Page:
Yael Levy, a volunteer at Unitaf, relates:
"I encountered Unitaf as a 'student volunteer.' The proposal to volunteer in a preschool for children of refugees and foreign workers intrigued me, because these were children and there isn't anything better or simpler than that.
Without a clear objective and without asking myself what I really knew about the population of foreign workers and refugees in Tel Aviv, I came to the Unitaf day care center in Tel Aviv's central station on the fifth floor. If I didn't run away then, apparently it was because curiosity and good intentions were there in full force, overcoming everything else! I went inside and tried to communicate and experience an hour of movement and music with them.
I met 40 children, mostly from African nations and the Philippines, from one and a half year olds to three year olds, with African teachers and caregivers. I still didn't completely understand how to communicate, who they were, what the expectations were and whether there were any expectations at all. With minimal information, I entered their world and whatever would be, would be.
That's how my adventure began, which was sometimes like groping in the dark or like trial and error. At times, I had the energy and ambition to continue doing things and at other times, I was totally off the mark.
Then I began to look and listen to what was going on around me. Immediately, I understood that even communicating in basic English, I could make contact and establish a world of expectations based on trust. I understood that the staff and in a certain sense, also the children, expected me to come with something new, something interesting, a kind of break for the staff and renewal for the children. Control was in my hands. This control was both welcome and a curse! Then I began experimenting…paths of hoops, scarves, Israeli holidays – that worked less – a ball for each child – total chaos! On the other hand, a game with a ball, music, movement, songs, animals, and surprisingly one story, and another story, and another story!!! It worked or didn't work, so I was more or less on target and from there, it was only a matter of dedication and falling in love.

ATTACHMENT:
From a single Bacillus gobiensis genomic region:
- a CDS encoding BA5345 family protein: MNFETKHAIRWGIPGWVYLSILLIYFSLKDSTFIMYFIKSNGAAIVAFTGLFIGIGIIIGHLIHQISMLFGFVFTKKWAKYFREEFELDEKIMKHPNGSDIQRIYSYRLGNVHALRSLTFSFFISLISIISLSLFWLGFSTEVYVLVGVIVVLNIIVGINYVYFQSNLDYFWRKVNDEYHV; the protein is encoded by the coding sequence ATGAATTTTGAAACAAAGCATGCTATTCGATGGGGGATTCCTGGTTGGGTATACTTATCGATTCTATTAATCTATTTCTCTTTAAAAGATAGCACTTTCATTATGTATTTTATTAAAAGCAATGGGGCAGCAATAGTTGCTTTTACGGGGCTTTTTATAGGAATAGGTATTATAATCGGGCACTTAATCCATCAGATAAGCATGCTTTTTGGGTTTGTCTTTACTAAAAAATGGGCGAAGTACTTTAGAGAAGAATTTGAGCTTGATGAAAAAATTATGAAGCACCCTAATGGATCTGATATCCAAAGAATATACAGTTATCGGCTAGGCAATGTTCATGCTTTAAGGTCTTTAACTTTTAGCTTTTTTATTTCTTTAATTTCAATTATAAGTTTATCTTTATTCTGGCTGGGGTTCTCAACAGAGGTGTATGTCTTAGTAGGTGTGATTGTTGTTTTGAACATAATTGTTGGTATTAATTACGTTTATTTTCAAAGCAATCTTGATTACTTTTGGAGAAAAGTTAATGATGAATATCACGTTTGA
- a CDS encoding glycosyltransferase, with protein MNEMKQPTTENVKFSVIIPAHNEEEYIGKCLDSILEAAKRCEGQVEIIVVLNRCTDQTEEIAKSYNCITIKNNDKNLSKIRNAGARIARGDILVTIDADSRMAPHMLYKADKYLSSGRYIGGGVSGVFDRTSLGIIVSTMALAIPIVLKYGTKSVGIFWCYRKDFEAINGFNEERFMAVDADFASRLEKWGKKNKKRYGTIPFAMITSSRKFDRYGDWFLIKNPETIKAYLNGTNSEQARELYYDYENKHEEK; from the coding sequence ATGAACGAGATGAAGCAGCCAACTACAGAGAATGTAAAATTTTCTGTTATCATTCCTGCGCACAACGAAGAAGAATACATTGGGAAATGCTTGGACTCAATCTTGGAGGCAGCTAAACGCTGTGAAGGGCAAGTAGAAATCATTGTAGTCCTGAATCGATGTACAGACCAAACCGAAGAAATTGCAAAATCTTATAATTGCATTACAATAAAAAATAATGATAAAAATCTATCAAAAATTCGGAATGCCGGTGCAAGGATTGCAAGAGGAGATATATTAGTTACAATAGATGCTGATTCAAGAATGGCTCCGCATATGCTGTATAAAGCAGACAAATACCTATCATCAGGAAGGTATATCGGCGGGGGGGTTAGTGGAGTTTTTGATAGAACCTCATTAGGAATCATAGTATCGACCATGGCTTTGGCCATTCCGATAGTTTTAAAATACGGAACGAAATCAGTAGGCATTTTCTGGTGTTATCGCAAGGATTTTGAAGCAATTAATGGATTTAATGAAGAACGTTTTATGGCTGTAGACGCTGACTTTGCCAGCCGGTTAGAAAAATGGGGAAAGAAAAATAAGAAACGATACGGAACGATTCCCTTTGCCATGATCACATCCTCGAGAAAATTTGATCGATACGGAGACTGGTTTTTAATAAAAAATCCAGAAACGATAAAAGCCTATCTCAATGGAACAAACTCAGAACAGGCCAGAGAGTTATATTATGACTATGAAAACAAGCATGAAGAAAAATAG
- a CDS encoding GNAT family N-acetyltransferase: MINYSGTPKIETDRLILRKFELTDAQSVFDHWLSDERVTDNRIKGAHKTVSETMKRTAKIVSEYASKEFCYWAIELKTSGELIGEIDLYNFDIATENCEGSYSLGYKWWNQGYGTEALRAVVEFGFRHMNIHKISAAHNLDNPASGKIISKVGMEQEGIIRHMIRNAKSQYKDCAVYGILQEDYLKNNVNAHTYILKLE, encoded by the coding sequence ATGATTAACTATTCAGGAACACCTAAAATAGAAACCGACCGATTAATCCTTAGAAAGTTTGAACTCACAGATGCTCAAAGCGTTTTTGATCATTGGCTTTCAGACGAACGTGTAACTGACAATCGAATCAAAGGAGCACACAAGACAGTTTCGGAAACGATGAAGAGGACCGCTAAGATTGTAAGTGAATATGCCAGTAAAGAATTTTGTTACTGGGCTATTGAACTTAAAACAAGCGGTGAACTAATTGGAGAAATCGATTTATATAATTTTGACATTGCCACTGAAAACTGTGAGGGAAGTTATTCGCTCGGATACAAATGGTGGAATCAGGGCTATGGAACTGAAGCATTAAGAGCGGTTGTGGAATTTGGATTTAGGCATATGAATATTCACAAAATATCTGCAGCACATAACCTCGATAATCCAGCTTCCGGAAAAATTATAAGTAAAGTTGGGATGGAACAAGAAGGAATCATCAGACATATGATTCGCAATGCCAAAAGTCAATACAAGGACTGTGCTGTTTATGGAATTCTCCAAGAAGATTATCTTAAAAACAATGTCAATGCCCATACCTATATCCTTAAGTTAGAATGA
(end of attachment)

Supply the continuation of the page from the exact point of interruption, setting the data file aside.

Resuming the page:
Together with all this love, I found myself exposed to the reality outside the childcare setting. After all, it was not a utopian bubble, immune from everything else. Cracks from reality infiltrated and colored it in shades of the cold truth. A truth of deportation, persecution, a life of survival, pain, poverty, neglect, avoidance, and humiliation. Nevertheless, I found entire stores of hope in this place, and of leadership, initiative, and wonderful creativity that had produced an entire world for children using limited means.
I can summarize by saying that the pure and not ingratiating contact with the children, the hugs, the intimacy, the gesture of a smile and a kiss – all of these small things made my time at Unitaf very meaningful for me.